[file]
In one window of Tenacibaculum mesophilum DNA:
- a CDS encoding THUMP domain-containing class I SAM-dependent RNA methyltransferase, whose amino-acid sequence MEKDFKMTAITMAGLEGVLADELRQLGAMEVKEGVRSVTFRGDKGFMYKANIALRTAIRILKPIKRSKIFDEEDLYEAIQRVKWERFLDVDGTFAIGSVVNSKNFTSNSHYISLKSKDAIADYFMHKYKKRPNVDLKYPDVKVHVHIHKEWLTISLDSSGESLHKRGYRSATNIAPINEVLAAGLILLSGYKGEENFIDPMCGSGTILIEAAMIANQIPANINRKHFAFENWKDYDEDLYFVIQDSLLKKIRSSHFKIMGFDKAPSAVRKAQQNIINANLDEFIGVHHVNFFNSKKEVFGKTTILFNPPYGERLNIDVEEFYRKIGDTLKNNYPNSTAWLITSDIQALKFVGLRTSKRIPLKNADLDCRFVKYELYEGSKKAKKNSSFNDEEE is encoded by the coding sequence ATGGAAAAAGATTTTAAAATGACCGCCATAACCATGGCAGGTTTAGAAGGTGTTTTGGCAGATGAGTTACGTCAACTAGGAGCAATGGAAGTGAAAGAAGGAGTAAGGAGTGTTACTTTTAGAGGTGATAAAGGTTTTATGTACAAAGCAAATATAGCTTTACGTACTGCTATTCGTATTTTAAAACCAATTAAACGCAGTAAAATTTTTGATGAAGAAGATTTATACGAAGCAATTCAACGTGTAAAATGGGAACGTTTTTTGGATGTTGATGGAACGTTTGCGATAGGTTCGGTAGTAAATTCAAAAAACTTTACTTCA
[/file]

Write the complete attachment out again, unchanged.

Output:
In one window of Tenacibaculum mesophilum DNA:
- a CDS encoding THUMP domain-containing class I SAM-dependent RNA methyltransferase, whose amino-acid sequence MEKDFKMTAITMAGLEGVLADELRQLGAMEVKEGVRSVTFRGDKGFMYKANIALRTAIRILKPIKRSKIFDEEDLYEAIQRVKWERFLDVDGTFAIGSVVNSKNFTSNSHYISLKSKDAIADYFMHKYKKRPNVDLKYPDVKVHVHIHKEWLTISLDSSGESLHKRGYRSATNIAPINEVLAAGLILLSGYKGEENFIDPMCGSGTILIEAAMIANQIPANINRKHFAFENWKDYDEDLYFVIQDSLLKKIRSSHFKIMGFDKAPSAVRKAQQNIINANLDEFIGVHHVNFFNSKKEVFGKTTILFNPPYGERLNIDVEEFYRKIGDTLKNNYPNSTAWLITSDIQALKFVGLRTSKRIPLKNADLDCRFVKYELYEGSKKAKKNSSFNDEEE is encoded by the coding sequence ATGGAAAAAGATTTTAAAATGACCGCCATAACCATGGCAGGTTTAGAAGGTGTTTTGGCAGATGAGTTACGTCAACTAGGAGCAATGGAAGTGAAAGAAGGAGTAAGGAGTGTTACTTTTAGAGGTGATAAAGGTTTTATGTACAAAGCAAATATAGCTTTACGTACTGCTATTCGTATTTTAAAACCAATTAAACGCAGTAAAATTTTTGATGAAGAAGATTTATACGAAGCAATTCAACGTGTAAAATGGGAACGTTTTTTGGATGTTGATGGAACGTTTGCGATAGGTTCGGTAGTAAATTCAAAAAACTTTACTTCA